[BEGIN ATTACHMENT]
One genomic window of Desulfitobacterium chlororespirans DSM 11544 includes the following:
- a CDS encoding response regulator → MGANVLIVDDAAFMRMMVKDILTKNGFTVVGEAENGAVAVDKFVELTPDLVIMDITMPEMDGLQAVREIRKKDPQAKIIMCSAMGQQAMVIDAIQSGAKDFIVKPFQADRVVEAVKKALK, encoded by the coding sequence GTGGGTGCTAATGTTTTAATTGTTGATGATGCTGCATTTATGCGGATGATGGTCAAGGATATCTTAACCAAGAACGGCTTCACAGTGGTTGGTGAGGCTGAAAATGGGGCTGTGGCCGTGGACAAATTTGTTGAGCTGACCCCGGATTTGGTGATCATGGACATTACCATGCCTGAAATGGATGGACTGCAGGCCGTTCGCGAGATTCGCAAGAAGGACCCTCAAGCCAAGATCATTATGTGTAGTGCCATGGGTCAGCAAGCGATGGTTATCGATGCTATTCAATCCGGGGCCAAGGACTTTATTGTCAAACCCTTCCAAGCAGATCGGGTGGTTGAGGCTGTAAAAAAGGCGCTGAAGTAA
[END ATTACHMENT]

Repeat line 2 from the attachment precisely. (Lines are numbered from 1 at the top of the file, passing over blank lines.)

- a CDS encoding response regulator → MGANVLIVDDAAFMRMMVKDILTKNGFTVVGEAENGAVAVDKFVELTPDLVIMDITMPEMDGLQAVREIRKKDPQAKIIMCSAMGQQAMVIDAIQSGAKDFIVKPFQADRVVEAVKKALK, encoded by the coding sequence GTGGGTGCTAATGTTTTAATTGTTGATGATGCTGCATTTATGCGGATGATGGTCAAGGATATCTTAACCAAGAACGGCTTCACAGTGGTTGGTGAGGCTGAAAATGGGGCTGTGGCCGTGGACAAATTTGTTGAGCTGACCCCGGATTTGGTGATCATGGACATTACCATGCCTGAAATGGATGGACTGCAGGCCGTTCGCGAGATTCGCAAGAAGGACCCTCAAGCCAAGATCATTATGTGTAGTGCCATGGGTCAGCAAGCGATGGTTATCGATGCTATTCAATCCGGGGCCAAGGACTTTATTGTCAAACCCTTCCAAGCAGATCGGGTGGTTGAGGCTGTAAAAAAGGCGCTGAAGTAA